Friday Jul 20

BenskoJohn John Bensko is the author of one collection of short stories (Sea Dogs, Graywolf Press) and  three books of poetry: Green Soldiers (Yale UP), selected by Richard Hugo as the winner of the Yale Series of Younger Poets prize; The Waterman’s Children (U of Massachusetts P); and The Iron City (U of Illinois P).  He teaches in the MFA creative Writing Program at the University of Memphis, along with his wife, the fiction writer Cary Holladay.
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Western Vista: Hudson River School
 
 
Before I learned the change of land,
how seas erode the shore, lakes fill,
steep peaks wear to sand,
mountains were safe, permanent.
 
West from this ridge,
the shadow of the next range
darkens its rust-red ledge.
The gray hills repose like tips
 
of buried knees. They dissemble into mist
and cloud. Human, fragile, alone.
The vain grandeur persists—
the false eternity we need to feel.
 
Although to look on the valley
of green trees in summer, and the river
here and there coming free of their canopy
to meander through a meadow, leaves me
 
in awe, beyond lies another range.
Beyond that, I guess. Distances
haunt the fading light. Strange
idols await. Evolutions we fear
 
to understand. To the west, men pray
digging out another’s intestines
and twisting him around a tree.
Pain becomes the land’s dare to worship.
 
In the nearby meadow, the pack animals
graze. The tinkle of bells around their necks
wards off bears that haunt the trail.
Paint is silent. The brush along the canvas
 
leaves no more than a whisper. Still
the finished canvas must claim a voice,
find the water in its clattering fall
over rocks, and know the sigh
 
the wind makes as it cuts
across the bark of a dead tree.
At the cliff’s edge, a person waits,
watches, listens. Change. Even in a painter’s
 
world, the sun will fall. The river
valley will darken. The trees
in their blue cast of haze will hover
above my camp as if to wrap the stars
 
around me. Above the leaves, heaven
cuts through eyelids.
It paints the body human
into the unseen gorges of the earth.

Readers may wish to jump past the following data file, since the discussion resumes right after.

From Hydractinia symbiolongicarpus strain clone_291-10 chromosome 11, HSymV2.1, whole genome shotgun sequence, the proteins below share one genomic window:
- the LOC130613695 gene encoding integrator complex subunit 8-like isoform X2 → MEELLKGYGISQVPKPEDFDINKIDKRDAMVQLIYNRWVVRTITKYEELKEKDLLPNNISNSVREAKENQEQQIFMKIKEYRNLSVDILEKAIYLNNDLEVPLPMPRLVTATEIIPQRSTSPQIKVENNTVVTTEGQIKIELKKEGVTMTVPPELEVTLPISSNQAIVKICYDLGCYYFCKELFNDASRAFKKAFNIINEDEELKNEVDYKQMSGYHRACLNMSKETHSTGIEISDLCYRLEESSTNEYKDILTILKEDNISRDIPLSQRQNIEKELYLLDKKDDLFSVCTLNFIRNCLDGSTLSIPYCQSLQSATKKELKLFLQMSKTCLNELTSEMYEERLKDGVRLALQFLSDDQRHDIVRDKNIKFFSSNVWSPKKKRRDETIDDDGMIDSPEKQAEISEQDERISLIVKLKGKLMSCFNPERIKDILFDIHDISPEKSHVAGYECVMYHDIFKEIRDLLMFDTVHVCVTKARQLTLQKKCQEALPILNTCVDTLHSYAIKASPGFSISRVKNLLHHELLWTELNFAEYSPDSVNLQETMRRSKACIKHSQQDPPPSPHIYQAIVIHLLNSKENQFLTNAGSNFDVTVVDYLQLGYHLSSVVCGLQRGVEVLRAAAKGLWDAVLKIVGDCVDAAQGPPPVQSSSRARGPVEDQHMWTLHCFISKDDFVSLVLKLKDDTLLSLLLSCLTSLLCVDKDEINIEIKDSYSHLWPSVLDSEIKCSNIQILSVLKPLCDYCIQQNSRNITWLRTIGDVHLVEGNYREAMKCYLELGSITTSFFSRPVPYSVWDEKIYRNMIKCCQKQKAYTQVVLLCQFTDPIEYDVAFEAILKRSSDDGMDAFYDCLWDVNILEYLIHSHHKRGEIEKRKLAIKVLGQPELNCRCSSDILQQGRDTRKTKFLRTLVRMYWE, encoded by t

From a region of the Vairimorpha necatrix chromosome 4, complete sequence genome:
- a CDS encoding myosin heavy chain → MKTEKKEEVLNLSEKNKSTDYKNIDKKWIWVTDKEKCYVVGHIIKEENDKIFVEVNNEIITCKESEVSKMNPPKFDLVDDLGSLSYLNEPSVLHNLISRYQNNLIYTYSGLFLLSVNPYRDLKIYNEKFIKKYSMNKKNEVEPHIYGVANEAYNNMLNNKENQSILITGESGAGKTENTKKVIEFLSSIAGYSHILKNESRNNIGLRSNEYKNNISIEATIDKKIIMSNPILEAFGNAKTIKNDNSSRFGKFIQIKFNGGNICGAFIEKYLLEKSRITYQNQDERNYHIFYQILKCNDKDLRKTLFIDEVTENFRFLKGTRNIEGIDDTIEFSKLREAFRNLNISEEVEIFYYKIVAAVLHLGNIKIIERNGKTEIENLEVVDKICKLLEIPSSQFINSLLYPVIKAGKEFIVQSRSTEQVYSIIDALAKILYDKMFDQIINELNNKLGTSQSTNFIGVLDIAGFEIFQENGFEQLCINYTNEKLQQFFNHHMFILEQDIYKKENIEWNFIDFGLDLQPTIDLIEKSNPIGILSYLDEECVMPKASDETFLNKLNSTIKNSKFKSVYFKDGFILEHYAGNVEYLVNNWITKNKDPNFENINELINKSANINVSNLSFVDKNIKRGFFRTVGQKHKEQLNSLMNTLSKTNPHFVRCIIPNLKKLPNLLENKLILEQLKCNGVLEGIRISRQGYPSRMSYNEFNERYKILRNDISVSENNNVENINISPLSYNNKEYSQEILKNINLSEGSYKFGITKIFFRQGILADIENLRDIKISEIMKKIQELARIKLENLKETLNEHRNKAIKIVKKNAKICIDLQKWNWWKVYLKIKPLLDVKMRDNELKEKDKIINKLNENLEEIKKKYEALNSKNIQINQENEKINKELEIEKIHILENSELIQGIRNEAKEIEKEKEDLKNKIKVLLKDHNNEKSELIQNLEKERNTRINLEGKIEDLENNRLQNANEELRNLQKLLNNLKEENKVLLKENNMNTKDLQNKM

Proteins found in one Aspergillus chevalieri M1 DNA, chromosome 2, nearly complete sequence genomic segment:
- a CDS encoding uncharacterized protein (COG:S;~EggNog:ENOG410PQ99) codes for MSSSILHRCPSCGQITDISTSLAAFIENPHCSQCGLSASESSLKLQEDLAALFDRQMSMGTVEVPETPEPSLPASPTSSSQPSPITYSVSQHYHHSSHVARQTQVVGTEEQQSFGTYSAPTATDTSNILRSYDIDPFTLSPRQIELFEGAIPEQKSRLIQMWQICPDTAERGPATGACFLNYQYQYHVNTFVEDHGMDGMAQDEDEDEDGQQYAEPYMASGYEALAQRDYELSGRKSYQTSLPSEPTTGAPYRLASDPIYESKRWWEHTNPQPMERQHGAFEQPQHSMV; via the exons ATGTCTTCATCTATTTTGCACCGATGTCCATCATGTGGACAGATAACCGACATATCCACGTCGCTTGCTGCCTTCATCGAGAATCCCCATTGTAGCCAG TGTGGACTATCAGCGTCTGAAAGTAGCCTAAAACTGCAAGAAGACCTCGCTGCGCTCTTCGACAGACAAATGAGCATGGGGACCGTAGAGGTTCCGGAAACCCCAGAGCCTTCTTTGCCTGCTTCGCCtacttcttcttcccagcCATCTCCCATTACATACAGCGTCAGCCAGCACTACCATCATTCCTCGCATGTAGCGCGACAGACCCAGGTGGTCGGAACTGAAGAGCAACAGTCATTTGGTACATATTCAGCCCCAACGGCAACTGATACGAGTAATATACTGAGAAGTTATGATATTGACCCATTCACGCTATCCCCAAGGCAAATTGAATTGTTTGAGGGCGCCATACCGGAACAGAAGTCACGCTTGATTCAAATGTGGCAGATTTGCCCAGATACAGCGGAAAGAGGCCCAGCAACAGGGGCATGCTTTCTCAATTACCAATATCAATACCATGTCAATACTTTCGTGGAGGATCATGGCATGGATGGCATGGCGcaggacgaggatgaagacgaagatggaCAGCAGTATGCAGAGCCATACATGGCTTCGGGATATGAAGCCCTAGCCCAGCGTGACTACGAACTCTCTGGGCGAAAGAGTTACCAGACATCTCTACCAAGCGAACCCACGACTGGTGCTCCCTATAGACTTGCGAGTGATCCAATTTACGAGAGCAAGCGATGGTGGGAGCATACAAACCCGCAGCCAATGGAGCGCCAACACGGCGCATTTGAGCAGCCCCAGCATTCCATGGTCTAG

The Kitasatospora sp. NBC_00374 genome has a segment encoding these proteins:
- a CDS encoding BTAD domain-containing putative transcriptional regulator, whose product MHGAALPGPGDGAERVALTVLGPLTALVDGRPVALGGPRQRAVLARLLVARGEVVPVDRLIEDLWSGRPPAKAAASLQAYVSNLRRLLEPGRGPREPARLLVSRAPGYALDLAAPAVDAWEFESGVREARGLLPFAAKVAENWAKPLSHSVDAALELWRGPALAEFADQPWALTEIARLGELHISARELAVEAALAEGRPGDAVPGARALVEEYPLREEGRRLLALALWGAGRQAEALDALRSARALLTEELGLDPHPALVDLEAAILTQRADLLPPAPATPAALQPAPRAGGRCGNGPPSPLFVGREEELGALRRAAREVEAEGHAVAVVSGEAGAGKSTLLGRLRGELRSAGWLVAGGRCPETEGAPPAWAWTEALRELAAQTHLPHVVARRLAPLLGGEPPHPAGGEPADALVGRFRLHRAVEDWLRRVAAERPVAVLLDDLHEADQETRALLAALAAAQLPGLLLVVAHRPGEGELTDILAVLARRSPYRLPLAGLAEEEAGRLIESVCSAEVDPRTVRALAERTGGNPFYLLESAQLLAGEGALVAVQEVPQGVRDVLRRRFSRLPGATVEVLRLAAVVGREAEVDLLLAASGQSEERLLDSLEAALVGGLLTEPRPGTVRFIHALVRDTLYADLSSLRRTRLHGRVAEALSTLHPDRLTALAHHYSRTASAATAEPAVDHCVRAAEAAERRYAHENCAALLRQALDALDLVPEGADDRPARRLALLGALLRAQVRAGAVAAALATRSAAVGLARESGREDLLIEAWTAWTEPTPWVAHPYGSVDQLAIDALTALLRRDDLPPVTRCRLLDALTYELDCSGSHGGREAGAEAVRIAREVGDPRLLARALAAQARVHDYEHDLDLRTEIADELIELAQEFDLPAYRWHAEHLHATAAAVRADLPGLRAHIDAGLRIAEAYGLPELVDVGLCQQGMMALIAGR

Scrimshaw
 
 
Teeth are risky maps. As idle fingers try
to carve their way home, the intended’s
 
breast curves to the whale’s
destructive lash and the hull’s last
 
making for the deep. Desire, an art
like others taken from below,
 
pulled bloody from jaws, sawn
and polished, will not give up
 
its other lovers too.
Dreams of island flesh
 
grow elaborate, until their place must be
the waves. Toward a sea floor
 
littered with teeth and bone, the exotic
face drifts down. It joins
 
the pressure of night. No one,
not even he himself, can know
 
where a man has been. The gnarling
of his hands makes them search
 
for what they are in what they carve.
 
 
 
November Frost
 
 
What the boy saw lifted by its hind legs
with ropes thrown across a low limb
was not human. It cried
 
when its throat was cut
in every human cry he’d ever heard.
Drained of blood and scraped of hair
 
by the knife in his father’s hand
running over shank and back,
lifting the bristles in a black hedge,
 
it is no longer there. It is not
anywhere. It becomes the smoke
curling from the curing shed.
 
So he listens. His brother breathes
gently in sleep. His father and mother moan
beyond the wall in their creaking bed.
 
He opens his eyes and expects
the hanged terror. He knows it better
than the people who surround him
 
where frost risen through the day
hovers in a spreading halo
around the full white moon.